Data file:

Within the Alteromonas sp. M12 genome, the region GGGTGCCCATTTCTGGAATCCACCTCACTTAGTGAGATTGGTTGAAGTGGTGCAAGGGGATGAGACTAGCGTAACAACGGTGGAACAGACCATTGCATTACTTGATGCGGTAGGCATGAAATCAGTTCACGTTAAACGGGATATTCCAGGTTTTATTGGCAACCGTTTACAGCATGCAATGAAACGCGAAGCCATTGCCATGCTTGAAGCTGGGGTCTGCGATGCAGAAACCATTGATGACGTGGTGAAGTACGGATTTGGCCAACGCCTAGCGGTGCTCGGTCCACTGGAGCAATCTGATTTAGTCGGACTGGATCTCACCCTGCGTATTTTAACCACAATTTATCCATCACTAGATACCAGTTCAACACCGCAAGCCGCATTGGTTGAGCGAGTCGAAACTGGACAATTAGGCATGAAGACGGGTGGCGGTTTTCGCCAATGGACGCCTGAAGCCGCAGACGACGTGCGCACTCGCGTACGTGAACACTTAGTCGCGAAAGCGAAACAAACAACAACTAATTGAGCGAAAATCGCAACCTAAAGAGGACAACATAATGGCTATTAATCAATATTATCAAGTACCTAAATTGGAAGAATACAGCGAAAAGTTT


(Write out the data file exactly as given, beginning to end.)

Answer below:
Within the Alteromonas sp. M12 genome, the region GGGTGCCCATTTCTGGAATCCACCTCACTTAGTGAGATTGGTTGAAGTGGTGCAAGGGGATGAGACTAGCGTAACAACGGTGGAACAGACCATTGCATTACTTGATGCGGTAGGCATGAAATCAGTTCACGTTAAACGGGATATTCCAGGTTTTATTGGCAACCGTTTACAGCATGCAATGAAACGCGAAGCCATTGCCATGCTTGAAGCTGGGGTCTGCGATGCAGAAACCATTGATGACGTGGTGAAGTACGGATTTGGCCAACGCCTAGCGGTGCTCGGTCCACTGGAGCAATCTGATTTAGTCGGACTGGATCTCACCCTGCGTATTTTAACCACAATTTATCCATCACTAGATACCAGTTCAACACCGCAAGCCGCATTGGTTGAGCGAGTCGAAACTGGACAATTAGGCATGAAGACGGGTGGCGGTTTTCGCCAATGGACGCCTGAAGCCGCAGACGACGTGCGCACTCGCGTACGTGAACACTTAGTCGCGAAAGCGAAACAAACAACAACTAATTGAGCGAAAATCGCAACCTAAAGAGGACAACATAATGGCTATTAATCAATATTATCAAGTACCTAAATTGGAAGAATACAGCGAAAAGTTT